MK Itamar Ben-Gvir will back MK Bezalel Smotrich as leader of the Religious Zionist Party if they decide to merge for the upcoming election, their party colleague MK Michal Waldiger told The Jerusalem Post Tuesday.
The far-right party officially split into two on Sunday after Ben-Gvir’s Otzma Yehudit faction broke away from Smotrich’s National Union faction.
Ben-Gvir’s move was described as purely technical to give him a seat on the Elections Committee. The committee is responsible for overseeing the election preparations and processes and deciding any disputes. Each party has a representative on the committee, and the Religious Zionist Party now effectively has two.
However, Ben-Gvir grew in popularity over the past year, and he may attempt to renegotiate the terms of a new merger with Smotrich. On the one hand, Ben-Gvir’s popularity could give the party a boost. On the other hand, his prominence could serve as fuel in the center-left parties’ campaigns and galvanize their voters to stop him from becoming a minister in the next government.
Religious Zionist Party primary
The Religious Zionist Party will be holding its first primary on August 23, and 20,000 people have registered so far, Waldiger said.
The party, including Ben-Gvir, is united behind Smotrich, she said. Waldiger invited Ben-Gvir and Yamina head Ayelet Shaked to join the party’s primary election for its Knesset list.
Yamina has been polling around the election threshold, and it may choose to merge with a party at a later point.
“Ayelet showed us over the past year which bloc she belongs to,” Waldiger said. “I wouldn’t throw my lot in with Yamina. We saw how they zigzagged; how they broke their word. We are looking for people who keep their word.” Nevertheless, as long as Shaked is committed to the party’s basic principles. she would be welcome to join, she said.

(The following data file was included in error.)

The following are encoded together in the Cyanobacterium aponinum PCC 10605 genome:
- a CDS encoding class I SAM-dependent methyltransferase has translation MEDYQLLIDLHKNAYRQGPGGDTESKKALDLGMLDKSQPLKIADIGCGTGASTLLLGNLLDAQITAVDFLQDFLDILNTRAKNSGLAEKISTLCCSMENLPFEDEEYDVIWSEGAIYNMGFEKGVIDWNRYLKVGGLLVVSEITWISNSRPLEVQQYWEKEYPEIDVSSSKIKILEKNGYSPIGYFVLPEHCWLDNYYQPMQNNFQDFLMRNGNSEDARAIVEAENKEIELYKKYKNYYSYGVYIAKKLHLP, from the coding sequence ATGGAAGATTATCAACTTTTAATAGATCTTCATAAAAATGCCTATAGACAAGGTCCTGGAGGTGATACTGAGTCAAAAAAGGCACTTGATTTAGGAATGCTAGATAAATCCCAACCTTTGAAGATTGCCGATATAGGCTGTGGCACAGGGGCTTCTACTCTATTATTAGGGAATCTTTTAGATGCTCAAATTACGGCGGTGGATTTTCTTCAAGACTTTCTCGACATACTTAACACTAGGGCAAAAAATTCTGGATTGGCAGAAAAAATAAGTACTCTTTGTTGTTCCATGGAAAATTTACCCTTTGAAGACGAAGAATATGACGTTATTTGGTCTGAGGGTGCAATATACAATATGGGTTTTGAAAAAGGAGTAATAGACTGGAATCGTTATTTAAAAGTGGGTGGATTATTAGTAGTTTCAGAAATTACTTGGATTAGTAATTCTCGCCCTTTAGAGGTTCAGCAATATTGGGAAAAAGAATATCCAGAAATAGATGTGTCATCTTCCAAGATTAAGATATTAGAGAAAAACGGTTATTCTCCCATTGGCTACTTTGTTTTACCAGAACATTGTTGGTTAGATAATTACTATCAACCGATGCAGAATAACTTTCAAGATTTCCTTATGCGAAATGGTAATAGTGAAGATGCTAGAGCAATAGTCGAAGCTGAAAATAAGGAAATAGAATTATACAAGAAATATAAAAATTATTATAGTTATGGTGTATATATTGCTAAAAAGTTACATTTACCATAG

The Religious Zionist Party is aiming for a number of seats in double figures and for a right-wing coalition of some 64 MKs to ensure that it remains stable, Waldiger said.
No joining with Ra'am
The Religious Zionist Party served as exemplary parliamentarians over the past year, she said, citing a recent index published by the publicly owned media outlet Shakuf that rated both her and Ben-Gvir as being among the top 10 MKs in utilizing parliamentary tools.
Championing mental health
The issue that Waldiger championed in the Knesset was mental health. One of her close relatives became a drug addict and also suffered from schizophrenia. The welfare and health systems could not handle both at the same time, and this relative fell through the cracks, she said.
Along with two other families, Waldiger founded a nonprofit called Emunatcha, or “your belief.” It is also an acronym in Hebrew for “organization of families of patients with double illnesses,” aimed specifically at assisting people who suffer from both mental disorders and addictions.
Once Waldiger arrived in the Knesset, she realized that the Israeli system was not designed to coordinate between the medical and social care of mental-health patients and that it required systemic change.
The OECD average for the percentage of investment in mental health out of the general health budget is 8%-12%, while in Israel it is 4%-5%, Waldiger said.
She found allies in a variety of different parties, including Labor MK Efrat Rayten, who chaired the Knesset’s Labor, Welfare and Health Committee. The cooperation between the two led to the addition of a clause in the Disabilities Law, which passed last Wednesday. An existing law says people with over 40% mental-health disability are eligible to enter a community-based rehabilitation program run by the Health Ministry.
The new Disabilities Law offered people with special needs the same type of program, but one that is run by the Welfare Ministry. Waldiger insisted on a clause under which those who have two mental conditions at once – for example, someone with both autism and schizophrenia – are covered by the law to ensure they do not fall between the cracks.